"The Comfort of the Seine" is a novella by Stephen Volk. In it we watch a painfully young Sherlock Holmes take a vacation from his studies at Sidney Sussex College, Cambridge (where I have always believed he studied) to visit Paris with friends. There Sherlock falls in love, acquires a mentor and selects a profession, all with a large dose of adolescent angst. Strict Sherlockians may disagree with the author's premise, as do I, but it is still an interesting and insightful tale. "The Adventure of Lucifer's Footprints" is a short story by Christopher Fowler that tells of an evil done during the Crimean war and its ghastly punishment in Devon. "The Deadly Sin of Sherlock Holmes" is a imaginative novella by Tom English that provides an alternative cause for "The Great Hiatus" and a name source for the "Napoleon of Crime."

"The Color That Came to Chiswick" is a short story by William Meikle that tells about sabotage in a brewery, or of something in a brewery. What is really going on or growing up in Chiswick is open to question. "From the Tree of Time" is a short story by Fred Saberhagen that tells an incident in his `life of Dracula' series. The Count is asked by Holmes to lend his expertise to an investigation and his comments lead to a quick solution. "The Executioner" is a short story by Lawrence C. Connolly that takes place following events in "The Final Problem." There seems to be an unnamed book by the original Dr. Frankenstein, known to Sherlock but not to the reviewer, that explains much about the central character in this tale. In the end, Sherlock sets out on "The Great Hiatus" for far different reasons than those given in "The Adventure of the Empty House."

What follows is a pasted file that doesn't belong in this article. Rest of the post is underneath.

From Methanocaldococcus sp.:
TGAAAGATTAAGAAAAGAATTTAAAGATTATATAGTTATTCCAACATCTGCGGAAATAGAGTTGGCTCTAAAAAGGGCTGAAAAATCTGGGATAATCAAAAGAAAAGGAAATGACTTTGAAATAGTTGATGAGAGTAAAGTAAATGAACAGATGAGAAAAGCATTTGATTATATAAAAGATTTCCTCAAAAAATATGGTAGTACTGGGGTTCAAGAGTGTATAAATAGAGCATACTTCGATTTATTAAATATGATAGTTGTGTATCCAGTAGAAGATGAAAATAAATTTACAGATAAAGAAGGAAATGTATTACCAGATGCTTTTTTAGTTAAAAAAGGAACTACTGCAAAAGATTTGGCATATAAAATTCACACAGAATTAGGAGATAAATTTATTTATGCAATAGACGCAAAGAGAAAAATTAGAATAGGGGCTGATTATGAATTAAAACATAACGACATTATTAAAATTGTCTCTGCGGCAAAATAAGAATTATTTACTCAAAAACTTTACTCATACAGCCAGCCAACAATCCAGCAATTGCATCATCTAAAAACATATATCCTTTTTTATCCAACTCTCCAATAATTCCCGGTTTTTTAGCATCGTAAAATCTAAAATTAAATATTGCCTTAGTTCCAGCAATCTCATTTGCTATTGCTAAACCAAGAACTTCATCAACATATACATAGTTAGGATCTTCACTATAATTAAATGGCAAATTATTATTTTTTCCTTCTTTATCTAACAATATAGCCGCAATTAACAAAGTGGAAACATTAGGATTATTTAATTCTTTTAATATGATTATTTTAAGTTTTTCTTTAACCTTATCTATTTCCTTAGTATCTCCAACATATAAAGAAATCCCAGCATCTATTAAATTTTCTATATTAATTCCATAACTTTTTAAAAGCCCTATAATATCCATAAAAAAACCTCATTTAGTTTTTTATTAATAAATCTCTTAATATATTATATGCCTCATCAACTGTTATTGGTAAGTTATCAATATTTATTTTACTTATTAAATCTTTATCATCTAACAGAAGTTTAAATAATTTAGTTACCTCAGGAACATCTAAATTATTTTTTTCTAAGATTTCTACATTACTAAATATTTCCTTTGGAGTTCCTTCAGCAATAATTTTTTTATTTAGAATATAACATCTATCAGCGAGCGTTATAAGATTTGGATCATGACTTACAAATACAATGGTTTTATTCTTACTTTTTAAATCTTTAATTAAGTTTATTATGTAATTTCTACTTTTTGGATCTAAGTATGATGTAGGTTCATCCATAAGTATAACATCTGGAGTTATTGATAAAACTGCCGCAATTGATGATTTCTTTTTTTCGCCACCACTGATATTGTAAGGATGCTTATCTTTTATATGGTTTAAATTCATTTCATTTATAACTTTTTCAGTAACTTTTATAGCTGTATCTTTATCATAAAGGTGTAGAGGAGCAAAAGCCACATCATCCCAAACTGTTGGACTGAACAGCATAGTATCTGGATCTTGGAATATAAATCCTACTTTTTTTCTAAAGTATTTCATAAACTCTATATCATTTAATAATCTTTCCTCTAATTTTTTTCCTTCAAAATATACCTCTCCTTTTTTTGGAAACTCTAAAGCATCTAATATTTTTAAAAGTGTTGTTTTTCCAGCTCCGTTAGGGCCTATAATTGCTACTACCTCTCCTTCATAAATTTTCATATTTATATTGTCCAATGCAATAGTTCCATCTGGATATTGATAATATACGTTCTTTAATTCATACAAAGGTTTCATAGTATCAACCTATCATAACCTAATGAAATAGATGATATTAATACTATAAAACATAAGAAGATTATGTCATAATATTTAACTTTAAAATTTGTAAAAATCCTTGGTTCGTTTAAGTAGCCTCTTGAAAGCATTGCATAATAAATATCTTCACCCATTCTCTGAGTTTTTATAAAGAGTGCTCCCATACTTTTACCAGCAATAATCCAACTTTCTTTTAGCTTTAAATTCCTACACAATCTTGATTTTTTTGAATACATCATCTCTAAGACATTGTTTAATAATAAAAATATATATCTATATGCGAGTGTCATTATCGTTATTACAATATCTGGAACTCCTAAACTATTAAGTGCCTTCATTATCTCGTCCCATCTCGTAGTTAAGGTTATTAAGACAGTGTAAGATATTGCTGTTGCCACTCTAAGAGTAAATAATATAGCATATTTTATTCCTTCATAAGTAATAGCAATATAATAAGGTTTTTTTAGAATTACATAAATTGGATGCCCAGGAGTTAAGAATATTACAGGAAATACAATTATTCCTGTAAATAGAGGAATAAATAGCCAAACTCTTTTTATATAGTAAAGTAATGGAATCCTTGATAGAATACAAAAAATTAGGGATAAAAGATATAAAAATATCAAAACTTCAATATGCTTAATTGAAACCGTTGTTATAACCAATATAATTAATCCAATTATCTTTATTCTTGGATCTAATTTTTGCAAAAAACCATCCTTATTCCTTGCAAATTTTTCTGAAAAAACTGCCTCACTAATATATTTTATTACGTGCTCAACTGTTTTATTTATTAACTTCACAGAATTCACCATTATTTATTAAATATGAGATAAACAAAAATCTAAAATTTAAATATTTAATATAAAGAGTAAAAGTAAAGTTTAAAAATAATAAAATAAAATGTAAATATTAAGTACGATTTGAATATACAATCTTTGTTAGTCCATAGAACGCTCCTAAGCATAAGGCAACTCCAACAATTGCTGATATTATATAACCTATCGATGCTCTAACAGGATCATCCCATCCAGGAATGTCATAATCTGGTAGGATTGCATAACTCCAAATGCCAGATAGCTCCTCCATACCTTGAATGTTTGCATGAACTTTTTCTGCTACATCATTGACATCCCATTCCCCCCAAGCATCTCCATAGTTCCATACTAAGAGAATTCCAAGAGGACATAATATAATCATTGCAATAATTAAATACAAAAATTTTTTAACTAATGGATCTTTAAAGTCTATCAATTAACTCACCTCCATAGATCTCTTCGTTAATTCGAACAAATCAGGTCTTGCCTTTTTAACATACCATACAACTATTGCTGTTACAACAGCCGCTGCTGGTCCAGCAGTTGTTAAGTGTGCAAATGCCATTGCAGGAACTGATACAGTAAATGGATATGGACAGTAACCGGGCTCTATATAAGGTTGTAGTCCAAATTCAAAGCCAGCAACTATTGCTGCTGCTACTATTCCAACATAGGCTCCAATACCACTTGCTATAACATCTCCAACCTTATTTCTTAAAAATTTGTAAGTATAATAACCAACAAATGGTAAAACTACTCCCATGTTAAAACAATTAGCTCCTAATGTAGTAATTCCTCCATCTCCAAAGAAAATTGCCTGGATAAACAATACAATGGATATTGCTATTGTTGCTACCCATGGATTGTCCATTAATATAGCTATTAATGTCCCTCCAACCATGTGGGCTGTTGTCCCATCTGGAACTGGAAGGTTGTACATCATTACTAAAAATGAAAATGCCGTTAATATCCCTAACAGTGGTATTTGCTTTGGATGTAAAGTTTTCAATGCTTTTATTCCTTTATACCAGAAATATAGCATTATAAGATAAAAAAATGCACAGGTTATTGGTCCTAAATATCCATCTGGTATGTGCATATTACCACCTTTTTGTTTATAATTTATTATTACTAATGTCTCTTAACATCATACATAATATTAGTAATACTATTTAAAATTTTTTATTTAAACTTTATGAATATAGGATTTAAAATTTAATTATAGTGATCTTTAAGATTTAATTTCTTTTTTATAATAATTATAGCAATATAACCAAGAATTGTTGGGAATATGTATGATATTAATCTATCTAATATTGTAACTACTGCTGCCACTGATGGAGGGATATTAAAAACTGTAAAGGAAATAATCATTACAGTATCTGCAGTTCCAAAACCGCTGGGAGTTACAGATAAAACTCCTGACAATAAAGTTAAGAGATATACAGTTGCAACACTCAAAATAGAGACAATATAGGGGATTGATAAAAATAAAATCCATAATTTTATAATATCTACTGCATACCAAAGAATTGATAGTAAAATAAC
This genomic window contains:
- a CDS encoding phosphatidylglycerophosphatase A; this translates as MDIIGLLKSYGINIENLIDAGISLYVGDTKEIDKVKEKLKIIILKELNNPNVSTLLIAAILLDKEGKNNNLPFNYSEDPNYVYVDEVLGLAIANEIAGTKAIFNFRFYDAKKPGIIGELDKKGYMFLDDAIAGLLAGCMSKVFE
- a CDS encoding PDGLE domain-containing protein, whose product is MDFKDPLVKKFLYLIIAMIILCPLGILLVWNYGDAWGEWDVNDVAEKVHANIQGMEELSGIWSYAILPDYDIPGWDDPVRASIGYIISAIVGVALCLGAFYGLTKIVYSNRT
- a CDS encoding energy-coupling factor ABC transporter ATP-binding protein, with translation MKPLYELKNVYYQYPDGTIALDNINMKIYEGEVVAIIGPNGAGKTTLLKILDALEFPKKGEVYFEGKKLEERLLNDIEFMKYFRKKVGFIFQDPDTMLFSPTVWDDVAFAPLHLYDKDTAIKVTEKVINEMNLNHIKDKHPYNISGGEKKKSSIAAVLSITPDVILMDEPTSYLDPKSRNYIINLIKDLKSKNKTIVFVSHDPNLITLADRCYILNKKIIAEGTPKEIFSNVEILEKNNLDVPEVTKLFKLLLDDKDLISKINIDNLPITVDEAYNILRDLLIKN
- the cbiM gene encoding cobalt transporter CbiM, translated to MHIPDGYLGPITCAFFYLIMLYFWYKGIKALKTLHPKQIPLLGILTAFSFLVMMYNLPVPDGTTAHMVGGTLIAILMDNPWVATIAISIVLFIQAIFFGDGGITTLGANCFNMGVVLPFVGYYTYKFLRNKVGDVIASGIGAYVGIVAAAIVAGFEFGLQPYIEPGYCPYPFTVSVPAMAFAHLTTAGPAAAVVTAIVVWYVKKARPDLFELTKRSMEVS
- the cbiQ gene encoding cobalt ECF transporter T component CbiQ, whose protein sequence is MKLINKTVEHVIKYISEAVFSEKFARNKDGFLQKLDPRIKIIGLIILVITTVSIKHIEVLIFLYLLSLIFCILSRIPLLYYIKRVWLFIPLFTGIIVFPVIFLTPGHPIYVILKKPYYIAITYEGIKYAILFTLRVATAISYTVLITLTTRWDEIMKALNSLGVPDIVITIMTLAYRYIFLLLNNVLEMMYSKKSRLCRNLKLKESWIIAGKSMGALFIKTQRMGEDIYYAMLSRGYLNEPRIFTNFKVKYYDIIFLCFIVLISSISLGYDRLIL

"A Country Death" is a short Novella by Simon Curt Unsworth that describes the death of Holmes and its investigation by some unfortunate policemen. Sadly, a countryman or a biologist would find serious problems with the evidence and events as presented. "Sherlock Holmes and the Great Game" is a short story by Kevin Cockle that tells of a mission by Holmes and Watson to the Canadian Arctic at the behest of the Crown, or of some Higher Authority. "Sherlock Holmes and the Diving Bell" is a short story by Simon Clark that is a bit confusing and disjoint.

"The Greatest Mystery" is a short story by Paul Kane that pits Holmes and Watson against their greatest opponent. While final victory is unsure, a small battle is won. "The House of Blood" is a short story by Tony Richards. It presents Holmes in 21st Century Las Vegas and is a more interesting story than one would expect from the premise. "The Adventure of the Six Maledictions" is a novella by Kim Newman that is worth the price of the entire book. It is an even more hilarious narrative by the Colonel Moran of "A Volume in Vermillion" that tells the problems he and Professor Moriarty encounter dealing with the minions of `a one-eyed yellow idol.'

This compilation is certainly worth the price. If all of the stories are not to your taste, some certainly will be. The variety of tales is wide, with something (or things) for everyone's tastes.

Reviewed by: Philip K. Jones, November 2011
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on 30 July 2014
Fabulous set of stories with a hint of Lovecraft with a dash of Sherlock.
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on 9 July 2012
A nice easy read, but I feel the short story style only works for a few of these pastiches, in particular Kim Newmans contribution.
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on 20 August 2012
I am most happy with the way my order was handled: received the item swiftly and in perfect state.Couldn't be better.